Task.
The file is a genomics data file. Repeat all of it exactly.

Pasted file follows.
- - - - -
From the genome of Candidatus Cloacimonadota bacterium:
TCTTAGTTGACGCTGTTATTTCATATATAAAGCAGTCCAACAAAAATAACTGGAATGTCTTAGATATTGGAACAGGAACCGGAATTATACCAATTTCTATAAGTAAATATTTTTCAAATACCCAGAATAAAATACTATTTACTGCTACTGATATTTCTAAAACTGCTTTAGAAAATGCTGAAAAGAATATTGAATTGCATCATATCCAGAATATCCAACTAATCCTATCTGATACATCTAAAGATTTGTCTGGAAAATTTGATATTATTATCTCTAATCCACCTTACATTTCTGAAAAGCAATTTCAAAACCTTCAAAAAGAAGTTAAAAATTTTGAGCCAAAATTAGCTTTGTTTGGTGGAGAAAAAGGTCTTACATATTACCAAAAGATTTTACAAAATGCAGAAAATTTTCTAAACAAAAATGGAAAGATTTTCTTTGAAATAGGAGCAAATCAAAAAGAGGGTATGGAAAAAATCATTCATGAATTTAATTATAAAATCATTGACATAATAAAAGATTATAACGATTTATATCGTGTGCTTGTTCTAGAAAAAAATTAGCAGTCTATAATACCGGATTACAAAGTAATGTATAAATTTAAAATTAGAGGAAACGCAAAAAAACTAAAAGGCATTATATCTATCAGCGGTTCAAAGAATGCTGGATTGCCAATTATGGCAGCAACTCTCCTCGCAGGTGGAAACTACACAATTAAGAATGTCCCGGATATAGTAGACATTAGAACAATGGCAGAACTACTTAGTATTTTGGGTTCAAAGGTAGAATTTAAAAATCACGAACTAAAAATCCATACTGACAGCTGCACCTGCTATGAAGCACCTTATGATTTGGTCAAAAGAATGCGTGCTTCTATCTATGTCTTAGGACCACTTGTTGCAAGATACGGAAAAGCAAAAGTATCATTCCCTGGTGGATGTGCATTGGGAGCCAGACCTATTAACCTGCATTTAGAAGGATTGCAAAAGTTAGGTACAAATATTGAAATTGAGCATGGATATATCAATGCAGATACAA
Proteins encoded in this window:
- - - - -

From the genome of Candidatus Cloacimonadota bacterium:
TCTTAGTTGACGCTGTTATTTCATATATAAAGCAGTCCAACAAAAATAACTGGAATGTCTTAGATATTGGAACAGGAACCGGAATTATACCAATTTCTATAAGTAAATATTTTTCAAATACCCAGAATAAAATACTATTTACTGCTACTGATATTTCTAAAACTGCTTTAGAAAATGCTGAAAAGAATATTGAATTGCATCATATCCAGAATATCCAACTAATCCTATCTGATACATCTAAAGATTTGTCTGGAAAATTTGATATTATTATCTCTAATCCACCTTACATTTCTGAAAAGCAATTTCAAAACCTTCAAAAAGAAGTTAAAAATTTTGAGCCAAAATTAGCTTTGTTTGGTGGAGAAAAAGGTCTTACATATTACCAAAAGATTTTACAAAATGCAGAAAATTTTCTAAACAAAAATGGAAAGATTTTCTTTGAAATAGGAGCAAATCAAAAAGAGGGTATGGAAAAAATCATTCATGAATTTAATTATAAAATCATTGACATAATAAAAGATTATAACGATTTATATCGTGTGCTTGTTCTAGAAAAAAATTAGCAGTCTATAATACCGGATTACAAAGTAATGTATAAATTTAAAATTAGAGGAAACGCAAAAAAACTAAAAGGCATTATATCTATCAGCGGTTCAAAGAATGCTGGATTGCCAATTATGGCAGCAACTCTCCTCGCAGGTGGAAACTACACAATTAAGAATGTCCCGGATATAGTAGACATTAGAACAATGGCAGAACTACTTAGTATTTTGGGTTCAAAGGTAGAATTTAAAAATCACGAACTAAAAATCCATACTGACAGCTGCACCTGCTATGAAGCACCTTATGATTTGGTCAAAAGAATGCGTGCTTCTATCTATGTCTTAGGACCACTTGTTGCAAGATACGGAAAAGCAAAAGTATCATTCCCTGGTGGATGTGCATTGGGAGCCAGACCTATTAACCTGCATTTAGAAGGATTGCAAAAGTTAGGTACAAATATTGAAATTGAGCATGGATATATCAATGCAGATACAA
Proteins encoded in this window: